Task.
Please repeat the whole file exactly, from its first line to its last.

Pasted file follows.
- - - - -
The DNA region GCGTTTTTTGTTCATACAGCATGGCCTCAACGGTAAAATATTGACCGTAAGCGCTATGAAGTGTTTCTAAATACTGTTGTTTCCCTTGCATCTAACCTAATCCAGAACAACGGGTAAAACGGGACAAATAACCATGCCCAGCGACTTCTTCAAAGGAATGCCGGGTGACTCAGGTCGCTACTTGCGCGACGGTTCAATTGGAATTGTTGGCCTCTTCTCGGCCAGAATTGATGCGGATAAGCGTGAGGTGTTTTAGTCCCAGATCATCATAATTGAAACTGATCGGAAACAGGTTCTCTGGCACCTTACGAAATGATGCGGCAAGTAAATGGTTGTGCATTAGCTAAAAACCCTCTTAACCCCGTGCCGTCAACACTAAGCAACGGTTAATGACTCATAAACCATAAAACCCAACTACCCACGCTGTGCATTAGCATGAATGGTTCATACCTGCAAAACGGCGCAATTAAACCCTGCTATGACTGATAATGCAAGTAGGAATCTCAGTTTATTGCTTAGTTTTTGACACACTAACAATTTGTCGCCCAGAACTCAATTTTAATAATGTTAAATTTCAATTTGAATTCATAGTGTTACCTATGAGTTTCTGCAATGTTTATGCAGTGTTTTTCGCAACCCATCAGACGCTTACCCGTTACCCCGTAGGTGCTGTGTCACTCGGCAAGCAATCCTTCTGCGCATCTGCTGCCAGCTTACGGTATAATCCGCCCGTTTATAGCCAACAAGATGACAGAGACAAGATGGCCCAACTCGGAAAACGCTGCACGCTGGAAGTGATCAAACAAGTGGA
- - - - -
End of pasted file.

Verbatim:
The DNA region GCGTTTTTTGTTCATACAGCATGGCCTCAACGGTAAAATATTGACCGTAAGCGCTATGAAGTGTTTCTAAATACTGTTGTTTCCCTTGCATCTAACCTAATCCAGAACAACGGGTAAAACGGGACAAATAACCATGCCCAGCGACTTCTTCAAAGGAATGCCGGGTGACTCAGGTCGCTACTTGCGCGACGGTTCAATTGGAATTGTTGGCCTCTTCTCGGCCAGAATTGATGCGGATAAGCGTGAGGTGTTTTAGTCCCAGATCATCATAATTGAAACTGATCGGAAACAGGTTCTCTGGCACCTTACGAAATGATGCGGCAAGTAAATGGTTGTGCATTAGCTAAAAACCCTCTTAACCCCGTGCCGTCAACACTAAGCAACGGTTAATGACTCATAAACCATAAAACCCAACTACCCACGCTGTGCATTAGCATGAATGGTTCATACCTGCAAAACGGCGCAATTAAACCCTGCTATGACTGATAATGCAAGTAGGAATCTCAGTTTATTGCTTAGTTTTTGACACACTAACAATTTGTCGCCCAGAACTCAATTTTAATAATGTTAAATTTCAATTTGAATTCATAGTGTTACCTATGAGTTTCTGCAATGTTTATGCAGTGTTTTTCGCAACCCATCAGACGCTTACCCGTTACCCCGTAGGTGCTGTGTCACTCGGCAAGCAATCCTTCTGCGCATCTGCTGCCAGCTTACGGTATAATCCGCCCGTTTATAGCCAACAAGATGACAGAGACAAGATGGCCCAACTCGGAAAACGCTGCACGCTGGAAGTGATCAAACAAGTGGA